Stroke medicine has also undergone a revolution in recent years. Thanks to a sustained research effort led by the Stroke Association, much more is understood about maximising recovery following stroke, and most sufferers will now be treated in a dedicated stroke unit, which significantly improves outcomes.

The holy grail, though, would be comparable success in re-perfusing blood-starved tissue after stroke to what cardiologists are achieving in MI.

Stroke is different in a number of ways. Angioplasty is not useful in the majority due to the small size of the vessels within the brain. Thrombolysis should, in theory, be successful – but whereas re-perfusion can salvage heart muscle up to 12 hours after the onset of symptoms, brain tissue has a much narrower window of opportunity, probably around three to four hours.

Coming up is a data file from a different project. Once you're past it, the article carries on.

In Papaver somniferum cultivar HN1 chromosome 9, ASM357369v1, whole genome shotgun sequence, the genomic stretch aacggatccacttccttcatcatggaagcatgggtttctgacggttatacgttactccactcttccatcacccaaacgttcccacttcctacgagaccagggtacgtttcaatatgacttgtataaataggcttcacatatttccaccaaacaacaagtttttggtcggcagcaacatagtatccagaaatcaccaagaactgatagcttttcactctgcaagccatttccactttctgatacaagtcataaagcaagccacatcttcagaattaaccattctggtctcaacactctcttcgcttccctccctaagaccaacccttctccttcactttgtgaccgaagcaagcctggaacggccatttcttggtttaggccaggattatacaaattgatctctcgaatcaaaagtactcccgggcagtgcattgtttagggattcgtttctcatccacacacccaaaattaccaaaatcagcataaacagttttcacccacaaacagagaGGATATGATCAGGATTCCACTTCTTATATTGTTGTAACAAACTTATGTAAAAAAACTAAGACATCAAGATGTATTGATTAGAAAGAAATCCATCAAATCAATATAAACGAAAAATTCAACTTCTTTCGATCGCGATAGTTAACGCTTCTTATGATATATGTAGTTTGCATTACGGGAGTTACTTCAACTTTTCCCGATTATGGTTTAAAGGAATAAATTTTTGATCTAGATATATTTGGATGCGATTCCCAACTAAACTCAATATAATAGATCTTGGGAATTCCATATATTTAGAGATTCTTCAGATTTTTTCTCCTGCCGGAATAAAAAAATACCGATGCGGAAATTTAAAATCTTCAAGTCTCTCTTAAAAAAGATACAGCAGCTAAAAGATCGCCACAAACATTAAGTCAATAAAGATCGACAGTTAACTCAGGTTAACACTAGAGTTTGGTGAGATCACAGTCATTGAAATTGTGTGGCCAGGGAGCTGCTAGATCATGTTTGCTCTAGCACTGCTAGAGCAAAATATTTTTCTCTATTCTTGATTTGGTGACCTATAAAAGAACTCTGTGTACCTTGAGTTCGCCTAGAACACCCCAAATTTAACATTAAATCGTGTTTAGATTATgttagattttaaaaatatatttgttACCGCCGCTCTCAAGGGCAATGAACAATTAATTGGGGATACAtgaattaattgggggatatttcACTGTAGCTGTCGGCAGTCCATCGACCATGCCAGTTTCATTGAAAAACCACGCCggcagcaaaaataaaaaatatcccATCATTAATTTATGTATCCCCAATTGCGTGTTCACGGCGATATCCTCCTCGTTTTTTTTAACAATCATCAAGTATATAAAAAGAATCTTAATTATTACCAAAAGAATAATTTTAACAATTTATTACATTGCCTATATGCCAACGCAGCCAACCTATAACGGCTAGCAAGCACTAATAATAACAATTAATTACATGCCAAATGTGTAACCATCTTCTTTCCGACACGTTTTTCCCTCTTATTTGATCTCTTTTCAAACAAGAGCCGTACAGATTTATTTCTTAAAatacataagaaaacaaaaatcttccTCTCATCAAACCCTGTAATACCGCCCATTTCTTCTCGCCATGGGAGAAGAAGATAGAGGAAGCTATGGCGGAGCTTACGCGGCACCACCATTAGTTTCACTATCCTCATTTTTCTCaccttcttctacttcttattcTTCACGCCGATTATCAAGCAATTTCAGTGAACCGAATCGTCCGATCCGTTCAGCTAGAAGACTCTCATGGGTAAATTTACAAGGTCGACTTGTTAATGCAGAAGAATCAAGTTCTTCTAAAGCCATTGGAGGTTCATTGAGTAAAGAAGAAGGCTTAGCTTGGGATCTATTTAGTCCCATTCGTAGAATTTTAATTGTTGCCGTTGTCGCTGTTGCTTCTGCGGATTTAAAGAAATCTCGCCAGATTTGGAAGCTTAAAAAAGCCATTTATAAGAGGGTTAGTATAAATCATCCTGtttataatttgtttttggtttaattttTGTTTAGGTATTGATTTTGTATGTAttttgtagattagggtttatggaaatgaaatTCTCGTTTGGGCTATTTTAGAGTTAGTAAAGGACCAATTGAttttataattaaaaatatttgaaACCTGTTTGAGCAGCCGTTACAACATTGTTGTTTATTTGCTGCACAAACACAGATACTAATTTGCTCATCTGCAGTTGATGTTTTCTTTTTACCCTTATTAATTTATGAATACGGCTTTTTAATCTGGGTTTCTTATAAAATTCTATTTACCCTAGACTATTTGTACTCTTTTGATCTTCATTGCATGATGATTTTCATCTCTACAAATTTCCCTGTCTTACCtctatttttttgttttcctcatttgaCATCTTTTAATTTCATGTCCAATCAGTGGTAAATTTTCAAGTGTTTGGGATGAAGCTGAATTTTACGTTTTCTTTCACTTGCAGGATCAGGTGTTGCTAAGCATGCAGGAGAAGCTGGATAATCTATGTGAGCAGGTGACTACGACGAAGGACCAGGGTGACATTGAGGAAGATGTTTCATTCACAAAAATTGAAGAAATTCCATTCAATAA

And not all strokes are caused by clot. Around one in ten occur when a blood vessel ruptures and bleeds into the surrounding brain; you most certainly don’t want to give clot-busting drugs in those cases. They can be identified on a scan, but more challenging to predict are those patients suffering a clot-induced stroke who go on to bleed into the damaged neural tissue, something thrombolytics also make catastrophically worse.

The balance between benefit and harm is a fine one, and some experts have recently called for thrombolysis in stroke to be confined to clinical trials until the evidence to justify its use is clarified.

For now, at least, we continue to rescue the heart more successfully than the head.

Phil Whitaker is an award-winning novelist and a working doctor